Nimrud, Northwest Palace

Nimrud, Northwest Palace Photo by Col. Mary Prophit/U.S. Army Reserve

State Department Teams With Smithsonian to Rescue ISIS-Harmed Antiquities

The $400,000 project with the Smithsonian Institution preserves artifacts at Nimrud, a site familiar to readers of the Bible.

The progress Iraqi and U.S. forces have made in combating ISIS is uneven but tangible.

And one of the benefits to newly liberated territory in the Near East is renewed access to the antiquities sites the Islamic extremists had pillaged.

On March 31, the State Department announced a new $400,000 project managed jointly with the Smithsonian Institution to provide emergency protection and preservation of artifacts at one site familiar to readers of the Bible.

Nimrud, on the Tigris River in northern Iraq, about 30 kilometers southeast of Mosul, dates to the sixth millennium B.C. and later became the capital of the neo-Assyrian empire.

ISIS combatants invaded the area in June 2014, and reports of damage to the antiquities came as early as January 2015, according to a May 2015 report from the American Schools of Oriental Research based on 30 months preparation. The risks include theft, vandalism and exposure to the elements.

“What ISIS has sought to destroy, we are determined to set right,” said Assistant Secretary for Educational and Cultural Affairs Mark Taplin. “It is in America’s interest to contribute to a better future for Iraq. Time and time again, we have seen how collaboration in cultural heritage protection and preservation fosters dialogue and understanding within societies under stress.”

In interviews with Government Executive, State Department and Smithsonian staff working on the project discussed their travels to the region to help locals assess damage, provide security and safety equipment, shelter damaged objects and stabilize stone reliefs.

The previous documentation of the damage was obtained through satellite imagery and contacts, noted Andrew Cohen, the State Department’s senior cultural property analyst. “Now, as new territory is retaken, it’s an opportunity to put some reality into that picture.”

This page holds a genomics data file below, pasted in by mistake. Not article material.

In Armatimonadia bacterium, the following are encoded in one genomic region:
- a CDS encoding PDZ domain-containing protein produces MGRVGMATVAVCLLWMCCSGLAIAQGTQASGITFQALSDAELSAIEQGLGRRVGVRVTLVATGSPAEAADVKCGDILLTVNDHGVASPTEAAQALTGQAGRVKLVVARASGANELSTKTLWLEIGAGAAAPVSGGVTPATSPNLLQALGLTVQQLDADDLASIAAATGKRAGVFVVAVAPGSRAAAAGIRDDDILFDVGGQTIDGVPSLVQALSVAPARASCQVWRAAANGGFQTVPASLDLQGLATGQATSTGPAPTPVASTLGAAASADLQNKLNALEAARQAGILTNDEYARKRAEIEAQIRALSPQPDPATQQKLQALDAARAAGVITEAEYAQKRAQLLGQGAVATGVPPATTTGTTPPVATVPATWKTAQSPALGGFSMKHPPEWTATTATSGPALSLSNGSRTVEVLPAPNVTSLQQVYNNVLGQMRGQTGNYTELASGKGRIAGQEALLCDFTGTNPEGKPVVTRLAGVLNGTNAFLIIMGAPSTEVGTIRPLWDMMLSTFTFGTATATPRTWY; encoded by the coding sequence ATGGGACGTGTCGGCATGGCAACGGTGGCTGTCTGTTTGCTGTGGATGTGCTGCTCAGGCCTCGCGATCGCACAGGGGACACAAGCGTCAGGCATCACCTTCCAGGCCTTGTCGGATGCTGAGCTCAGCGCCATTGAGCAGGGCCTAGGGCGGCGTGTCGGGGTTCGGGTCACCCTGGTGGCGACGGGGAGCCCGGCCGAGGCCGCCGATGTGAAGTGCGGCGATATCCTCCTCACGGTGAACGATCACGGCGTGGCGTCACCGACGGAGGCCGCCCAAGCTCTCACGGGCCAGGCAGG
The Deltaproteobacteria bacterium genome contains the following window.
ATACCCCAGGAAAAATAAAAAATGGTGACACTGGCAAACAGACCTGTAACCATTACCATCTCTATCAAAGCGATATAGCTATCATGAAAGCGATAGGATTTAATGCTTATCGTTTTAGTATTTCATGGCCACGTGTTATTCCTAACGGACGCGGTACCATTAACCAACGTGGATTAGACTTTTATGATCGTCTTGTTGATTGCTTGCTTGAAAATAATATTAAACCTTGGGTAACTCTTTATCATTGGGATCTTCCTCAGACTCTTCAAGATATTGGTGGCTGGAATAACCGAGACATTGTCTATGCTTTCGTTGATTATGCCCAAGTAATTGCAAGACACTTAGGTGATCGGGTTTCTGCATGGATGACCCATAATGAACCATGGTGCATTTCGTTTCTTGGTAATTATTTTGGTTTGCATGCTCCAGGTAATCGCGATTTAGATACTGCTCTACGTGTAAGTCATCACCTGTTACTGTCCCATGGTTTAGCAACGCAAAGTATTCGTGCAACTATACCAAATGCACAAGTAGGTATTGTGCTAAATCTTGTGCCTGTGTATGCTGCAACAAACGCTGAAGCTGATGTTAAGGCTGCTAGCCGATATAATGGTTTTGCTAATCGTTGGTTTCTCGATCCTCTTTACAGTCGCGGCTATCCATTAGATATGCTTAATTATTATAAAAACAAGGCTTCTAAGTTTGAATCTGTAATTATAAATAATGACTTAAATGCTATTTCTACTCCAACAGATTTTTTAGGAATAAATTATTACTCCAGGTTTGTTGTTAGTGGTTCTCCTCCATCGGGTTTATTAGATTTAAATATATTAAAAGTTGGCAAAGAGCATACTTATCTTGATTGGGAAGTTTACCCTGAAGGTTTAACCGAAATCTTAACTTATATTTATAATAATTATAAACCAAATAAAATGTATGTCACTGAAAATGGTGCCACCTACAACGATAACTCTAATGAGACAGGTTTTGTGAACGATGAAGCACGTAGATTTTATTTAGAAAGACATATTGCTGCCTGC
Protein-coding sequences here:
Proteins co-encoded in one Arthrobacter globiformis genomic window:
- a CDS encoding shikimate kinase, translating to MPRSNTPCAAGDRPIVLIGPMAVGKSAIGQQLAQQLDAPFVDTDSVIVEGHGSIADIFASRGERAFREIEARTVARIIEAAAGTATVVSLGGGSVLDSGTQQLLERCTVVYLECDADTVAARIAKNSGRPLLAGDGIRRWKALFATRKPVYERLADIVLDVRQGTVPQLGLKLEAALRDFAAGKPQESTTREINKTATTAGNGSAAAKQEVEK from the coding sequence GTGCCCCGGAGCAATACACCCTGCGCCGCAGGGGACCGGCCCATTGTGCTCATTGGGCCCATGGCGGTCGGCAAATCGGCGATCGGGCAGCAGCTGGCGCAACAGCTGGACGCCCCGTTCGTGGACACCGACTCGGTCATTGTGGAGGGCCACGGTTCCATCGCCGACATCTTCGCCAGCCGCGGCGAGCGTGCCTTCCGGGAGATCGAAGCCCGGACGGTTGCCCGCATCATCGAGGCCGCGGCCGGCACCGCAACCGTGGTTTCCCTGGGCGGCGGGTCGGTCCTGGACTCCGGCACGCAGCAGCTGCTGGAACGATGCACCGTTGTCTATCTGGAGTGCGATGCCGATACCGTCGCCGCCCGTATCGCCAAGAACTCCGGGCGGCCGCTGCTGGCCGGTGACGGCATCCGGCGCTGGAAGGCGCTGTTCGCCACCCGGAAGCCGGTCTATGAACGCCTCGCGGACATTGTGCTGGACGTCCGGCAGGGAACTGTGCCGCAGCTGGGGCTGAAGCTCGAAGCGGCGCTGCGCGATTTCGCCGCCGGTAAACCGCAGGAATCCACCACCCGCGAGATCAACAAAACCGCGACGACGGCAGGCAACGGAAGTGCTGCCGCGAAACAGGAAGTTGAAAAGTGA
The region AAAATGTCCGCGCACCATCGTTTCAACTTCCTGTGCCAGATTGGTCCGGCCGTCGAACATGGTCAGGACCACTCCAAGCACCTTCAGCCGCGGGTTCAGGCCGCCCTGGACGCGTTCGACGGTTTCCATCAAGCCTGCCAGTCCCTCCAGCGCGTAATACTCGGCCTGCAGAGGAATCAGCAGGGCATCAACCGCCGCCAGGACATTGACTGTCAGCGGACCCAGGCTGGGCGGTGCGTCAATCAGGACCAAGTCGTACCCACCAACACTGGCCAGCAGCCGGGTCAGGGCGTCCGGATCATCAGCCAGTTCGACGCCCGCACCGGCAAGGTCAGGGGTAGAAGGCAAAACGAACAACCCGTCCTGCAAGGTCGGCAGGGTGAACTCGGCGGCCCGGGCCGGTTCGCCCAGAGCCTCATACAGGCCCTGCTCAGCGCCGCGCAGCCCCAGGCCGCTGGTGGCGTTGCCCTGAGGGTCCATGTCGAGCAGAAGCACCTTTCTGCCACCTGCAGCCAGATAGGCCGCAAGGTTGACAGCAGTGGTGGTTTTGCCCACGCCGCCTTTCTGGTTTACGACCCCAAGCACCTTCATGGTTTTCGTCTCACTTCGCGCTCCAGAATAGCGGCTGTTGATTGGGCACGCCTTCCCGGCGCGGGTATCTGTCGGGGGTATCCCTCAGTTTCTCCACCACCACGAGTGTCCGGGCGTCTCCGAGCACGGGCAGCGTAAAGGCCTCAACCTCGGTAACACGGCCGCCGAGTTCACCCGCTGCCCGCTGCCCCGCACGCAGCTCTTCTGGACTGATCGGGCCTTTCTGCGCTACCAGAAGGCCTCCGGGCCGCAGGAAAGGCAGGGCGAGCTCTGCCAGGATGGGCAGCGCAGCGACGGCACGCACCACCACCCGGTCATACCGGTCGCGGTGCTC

All the U.S. agency work is done under supervision of the Iraq government’s antiquities and heritage agency, he said. The State-Smithsonian partnership goes back to 2009, when the U.S. embassy established the Iraq Institute for the Preservation of Culture and Heritage. The American government employees work out of the Iraqi city of Erbil, which has been safe from ISIS attacks, while the onsite work at Nimrud is performed by Iraqis, Cohen said.

The project chose Nimrud “not just because the site is available, but because it was the first capital of an empire that stretched from Iran to the Mediterranean and Egypt and figures prominently in the Bible,” Cohen said. The 900-acre area, now a protected archaeological preserve, once contained a citadel with 40-foot walls and four imperial palaces.

The alabaster reliefs on walls and glazed tiles portray significant historical events. The Iraqis had listed them as part of their cultural heritage following excavations in the 19th century, Cohen explained. “That’s why ISIS tried to destroy the most picaresque part in a dramatic way that was recorded, filmed and photographed—one of their signature events.”

One of the U.S. goals is to equip Iraqis to take on new preservation challenges as other territory is reclaimed to free up classic antiquities in Mosul, Palmyra and Nineveh, he said, many of them “of significance to Jews and Christians.”

The Smithsonian contributors all have years of experience working with the State Department in Iraq, said Jessie Johnson, a conversation specialist who worked on post-war repairs to the National Museum of Iraq in Baghdad. The new project is “a continuation of a very amicable relationship.” She trains locals in how artifacts deteriorate and how they can be reassembled, as well as training employees of the Homeland Security Department in countering international trafficking of antiquities.

The Iraqis are impressive in their commitment, Johnson said, noting that many venture to unsafe parts of the country to “work together on something they love and that is important to them and their communities.”

The Smithsonian staff do not personally travel to dangerous sites, though “we are concerned for our colleagues,” said Cori Wegener, an art historian who specializes in how museums handle disasters. Her team doesn’t worry about enemy troops returning because they maintain good communication with the State and Defense departments. “But there are safety issues about whether people should be walking around on the site because of dangerous unexploded ordnance,” she added.

The Iraqis are not the only beneficiaries of the project, said Katharyn Henson, an archaeologist now working to remap the Nimrud site to improve the accuracy of damage descriptions based on satellite imagery. “The things we’re talking about you would classify as universal human history. They’re not specific to one part of the world, but part of our collective heritage.”